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Heb Thay.jpg

Thaylen script is written in glyphs, as is in evidence on the map of the Frostlands. The Thaylen in that illustration is simply transliterated English, and can be deciphered using the key in the image to the right.

Like in Hebrew and Arabic (and other semitic languages), the Thaylen alphabet is an abjad (i.e., all consonants, no vowels).[1] The shapes of the letters in that alphabet, with all their hard angles and thick brushstrokes, have a similar aesthetic to Hebrew calligraphy as depicted.

The Thaylen people are renowned for smashing their consonants together when they speak,[2] and this is reflected in their writing. Further, it is written vertically.

Their glyphs don't use Thaylen 'graphemes'. Technically, the most accurate name for the glyphs would be 'ideographs'; known to be used in Alethkar, similar or identical to those used in Jah Keved and Kharbranth. These may also be used in the Vorin kingdom of New Natanan and possibly in Herdaz as well, bearing a similarity to the writing system of Thaylenah and, perhaps, owing to a shared proto-language (i.e., the Dawnchant), extant across much or all of Roshar prior to the Recreance.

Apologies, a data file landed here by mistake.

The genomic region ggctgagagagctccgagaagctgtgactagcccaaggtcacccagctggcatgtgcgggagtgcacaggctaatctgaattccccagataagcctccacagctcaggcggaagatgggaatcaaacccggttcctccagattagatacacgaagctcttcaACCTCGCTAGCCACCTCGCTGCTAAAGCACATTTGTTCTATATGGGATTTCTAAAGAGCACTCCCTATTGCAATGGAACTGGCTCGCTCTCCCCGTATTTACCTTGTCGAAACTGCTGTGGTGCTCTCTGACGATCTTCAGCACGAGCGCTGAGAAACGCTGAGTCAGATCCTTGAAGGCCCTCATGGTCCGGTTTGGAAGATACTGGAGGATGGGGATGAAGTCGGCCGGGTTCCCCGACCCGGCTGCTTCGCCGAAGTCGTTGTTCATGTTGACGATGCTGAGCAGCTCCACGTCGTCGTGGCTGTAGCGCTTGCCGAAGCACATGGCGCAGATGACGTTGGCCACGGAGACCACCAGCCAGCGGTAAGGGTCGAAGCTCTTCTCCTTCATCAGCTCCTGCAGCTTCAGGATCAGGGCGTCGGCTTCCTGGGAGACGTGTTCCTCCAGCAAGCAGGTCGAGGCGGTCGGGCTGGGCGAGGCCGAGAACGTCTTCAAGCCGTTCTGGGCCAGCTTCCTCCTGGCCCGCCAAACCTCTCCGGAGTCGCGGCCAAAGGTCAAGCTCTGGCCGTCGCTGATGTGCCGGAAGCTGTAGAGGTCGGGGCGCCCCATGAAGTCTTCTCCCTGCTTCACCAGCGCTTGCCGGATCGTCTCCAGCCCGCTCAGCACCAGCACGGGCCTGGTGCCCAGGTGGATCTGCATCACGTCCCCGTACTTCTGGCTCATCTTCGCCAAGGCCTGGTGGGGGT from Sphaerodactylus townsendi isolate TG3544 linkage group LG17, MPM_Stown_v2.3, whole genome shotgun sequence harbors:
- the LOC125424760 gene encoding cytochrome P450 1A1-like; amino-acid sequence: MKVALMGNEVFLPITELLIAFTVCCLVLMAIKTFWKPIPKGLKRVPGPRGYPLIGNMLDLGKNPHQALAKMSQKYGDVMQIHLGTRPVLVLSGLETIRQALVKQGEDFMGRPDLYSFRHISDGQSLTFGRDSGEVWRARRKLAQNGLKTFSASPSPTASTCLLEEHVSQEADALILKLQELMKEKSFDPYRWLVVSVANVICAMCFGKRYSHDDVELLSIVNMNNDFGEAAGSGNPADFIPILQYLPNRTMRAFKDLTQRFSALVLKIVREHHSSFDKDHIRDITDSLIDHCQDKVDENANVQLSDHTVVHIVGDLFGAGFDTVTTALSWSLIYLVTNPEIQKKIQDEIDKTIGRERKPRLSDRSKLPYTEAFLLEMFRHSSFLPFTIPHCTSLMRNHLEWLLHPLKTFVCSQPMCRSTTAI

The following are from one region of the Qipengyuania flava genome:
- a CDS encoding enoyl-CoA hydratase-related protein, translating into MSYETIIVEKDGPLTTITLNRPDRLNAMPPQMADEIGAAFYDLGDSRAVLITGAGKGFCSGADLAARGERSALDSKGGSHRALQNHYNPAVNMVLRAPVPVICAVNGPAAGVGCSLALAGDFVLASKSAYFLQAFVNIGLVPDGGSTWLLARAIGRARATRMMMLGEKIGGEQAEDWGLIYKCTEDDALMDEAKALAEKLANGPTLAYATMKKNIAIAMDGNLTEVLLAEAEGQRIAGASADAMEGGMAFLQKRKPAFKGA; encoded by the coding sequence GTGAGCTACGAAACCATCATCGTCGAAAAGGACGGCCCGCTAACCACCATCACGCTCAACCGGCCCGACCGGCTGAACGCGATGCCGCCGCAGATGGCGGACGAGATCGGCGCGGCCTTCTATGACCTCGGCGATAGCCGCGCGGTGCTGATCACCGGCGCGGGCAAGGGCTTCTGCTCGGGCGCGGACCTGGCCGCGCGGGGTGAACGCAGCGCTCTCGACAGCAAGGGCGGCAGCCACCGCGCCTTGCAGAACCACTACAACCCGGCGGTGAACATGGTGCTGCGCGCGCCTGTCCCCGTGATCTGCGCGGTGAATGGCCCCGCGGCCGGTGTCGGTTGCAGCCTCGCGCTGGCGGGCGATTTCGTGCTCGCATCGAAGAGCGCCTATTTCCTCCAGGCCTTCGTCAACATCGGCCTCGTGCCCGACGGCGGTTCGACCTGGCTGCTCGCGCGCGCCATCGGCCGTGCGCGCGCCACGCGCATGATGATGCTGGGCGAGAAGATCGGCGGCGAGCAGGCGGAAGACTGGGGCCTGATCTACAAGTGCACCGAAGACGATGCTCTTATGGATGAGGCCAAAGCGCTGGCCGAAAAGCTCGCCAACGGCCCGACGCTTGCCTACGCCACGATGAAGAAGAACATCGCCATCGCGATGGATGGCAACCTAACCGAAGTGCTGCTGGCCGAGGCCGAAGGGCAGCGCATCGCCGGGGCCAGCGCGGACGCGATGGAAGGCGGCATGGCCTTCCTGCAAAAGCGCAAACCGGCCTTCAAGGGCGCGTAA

Therefore, the translation of the Thaylen script on the central portion of the map of the Frostlands is: 'Southern Frostlands'.


Vorin num.png

Obviously, the Thaylen people also utilize numerals. Just as many different nations on Earth employ Arabic numerals (1, 2, 3, etc.), it is quite possible that all Vorin people use the same numerals, even if their written languages differ.


Translations and charts credited to User:Harakeke.